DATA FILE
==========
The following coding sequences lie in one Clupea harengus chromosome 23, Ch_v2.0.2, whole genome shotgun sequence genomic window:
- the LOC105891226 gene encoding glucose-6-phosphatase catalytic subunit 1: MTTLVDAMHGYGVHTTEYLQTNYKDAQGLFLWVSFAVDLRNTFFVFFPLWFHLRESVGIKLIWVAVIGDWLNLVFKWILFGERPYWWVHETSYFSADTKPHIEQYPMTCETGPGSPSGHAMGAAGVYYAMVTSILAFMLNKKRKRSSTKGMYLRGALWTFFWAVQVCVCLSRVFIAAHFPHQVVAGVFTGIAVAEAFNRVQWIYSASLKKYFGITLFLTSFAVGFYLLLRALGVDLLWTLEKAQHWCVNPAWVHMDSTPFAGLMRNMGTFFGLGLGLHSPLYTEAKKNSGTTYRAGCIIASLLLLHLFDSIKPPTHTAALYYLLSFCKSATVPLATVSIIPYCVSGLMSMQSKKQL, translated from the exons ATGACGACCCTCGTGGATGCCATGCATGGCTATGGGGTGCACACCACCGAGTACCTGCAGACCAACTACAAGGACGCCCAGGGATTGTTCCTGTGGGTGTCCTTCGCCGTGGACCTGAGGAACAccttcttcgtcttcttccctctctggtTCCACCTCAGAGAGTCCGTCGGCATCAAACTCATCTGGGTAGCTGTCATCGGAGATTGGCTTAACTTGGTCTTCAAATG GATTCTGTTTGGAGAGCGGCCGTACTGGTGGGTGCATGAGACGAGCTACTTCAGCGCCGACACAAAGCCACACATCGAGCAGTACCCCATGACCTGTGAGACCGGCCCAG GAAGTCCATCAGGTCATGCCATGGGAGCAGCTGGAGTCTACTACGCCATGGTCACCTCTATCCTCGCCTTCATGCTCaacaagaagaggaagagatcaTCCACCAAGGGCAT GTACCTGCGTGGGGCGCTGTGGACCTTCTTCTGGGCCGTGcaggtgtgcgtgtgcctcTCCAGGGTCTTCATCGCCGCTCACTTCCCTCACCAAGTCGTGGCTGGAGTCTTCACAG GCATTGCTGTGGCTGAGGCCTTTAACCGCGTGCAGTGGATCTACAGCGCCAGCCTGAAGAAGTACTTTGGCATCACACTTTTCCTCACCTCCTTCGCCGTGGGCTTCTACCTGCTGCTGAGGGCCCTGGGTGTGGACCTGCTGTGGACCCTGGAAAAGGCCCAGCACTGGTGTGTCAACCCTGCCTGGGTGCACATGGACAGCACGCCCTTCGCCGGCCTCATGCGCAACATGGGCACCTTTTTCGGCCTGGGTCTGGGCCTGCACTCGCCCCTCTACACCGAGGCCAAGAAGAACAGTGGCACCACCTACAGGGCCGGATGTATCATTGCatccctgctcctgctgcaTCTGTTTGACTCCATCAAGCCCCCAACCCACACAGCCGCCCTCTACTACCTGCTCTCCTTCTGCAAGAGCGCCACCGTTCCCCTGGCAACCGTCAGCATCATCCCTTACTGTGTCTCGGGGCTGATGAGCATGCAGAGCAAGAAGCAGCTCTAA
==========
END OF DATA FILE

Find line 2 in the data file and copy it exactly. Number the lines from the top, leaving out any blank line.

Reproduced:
- the LOC105891226 gene encoding glucose-6-phosphatase catalytic subunit 1: MTTLVDAMHGYGVHTTEYLQTNYKDAQGLFLWVSFAVDLRNTFFVFFPLWFHLRESVGIKLIWVAVIGDWLNLVFKWILFGERPYWWVHETSYFSADTKPHIEQYPMTCETGPGSPSGHAMGAAGVYYAMVTSILAFMLNKKRKRSSTKGMYLRGALWTFFWAVQVCVCLSRVFIAAHFPHQVVAGVFTGIAVAEAFNRVQWIYSASLKKYFGITLFLTSFAVGFYLLLRALGVDLLWTLEKAQHWCVNPAWVHMDSTPFAGLMRNMGTFFGLGLGLHSPLYTEAKKNSGTTYRAGCIIASLLLLHLFDSIKPPTHTAALYYLLSFCKSATVPLATVSIIPYCVSGLMSMQSKKQL, translated from the exons ATGACGACCCTCGTGGATGCCATGCATGGCTATGGGGTGCACACCACCGAGTACCTGCAGACCAACTACAAGGACGCCCAGGGATTGTTCCTGTGGGTGTCCTTCGCCGTGGACCTGAGGAACAccttcttcgtcttcttccctctctggtTCCACCTCAGAGAGTCCGTCGGCATCAAACTCATCTGGGTAGCTGTCATCGGAGATTGGCTTAACTTGGTCTTCAAATG GATTCTGTTTGGAGAGCGGCCGTACTGGTGGGTGCATGAGACGAGCTACTTCAGCGCCGACACAAAGCCACACATCGAGCAGTACCCCATGACCTGTGAGACCGGCCCAG GAAGTCCATCAGGTCATGCCATGGGAGCAGCTGGAGTCTACTACGCCATGGTCACCTCTATCCTCGCCTTCATGCTCaacaagaagaggaagagatcaTCCACCAAGGGCAT GTACCTGCGTGGGGCGCTGTGGACCTTCTTCTGGGCCGTGcaggtgtgcgtgtgcctcTCCAGGGTCTTCATCGCCGCTCACTTCCCTCACCAAGTCGTGGCTGGAGTCTTCACAG GCATTGCTGTGGCTGAGGCCTTTAACCGCGTGCAGTGGATCTACAGCGCCAGCCTGAAGAAGTACTTTGGCATCACACTTTTCCTCACCTCCTTCGCCGTGGGCTTCTACCTGCTGCTGAGGGCCCTGGGTGTGGACCTGCTGTGGACCCTGGAAAAGGCCCAGCACTGGTGTGTCAACCCTGCCTGGGTGCACATGGACAGCACGCCCTTCGCCGGCCTCATGCGCAACATGGGCACCTTTTTCGGCCTGGGTCTGGGCCTGCACTCGCCCCTCTACACCGAGGCCAAGAAGAACAGTGGCACCACCTACAGGGCCGGATGTATCATTGCatccctgctcctgctgcaTCTGTTTGACTCCATCAAGCCCCCAACCCACACAGCCGCCCTCTACTACCTGCTCTCCTTCTGCAAGAGCGCCACCGTTCCCCTGGCAACCGTCAGCATCATCCCTTACTGTGTCTCGGGGCTGATGAGCATGCAGAGCAAGAAGCAGCTCTAA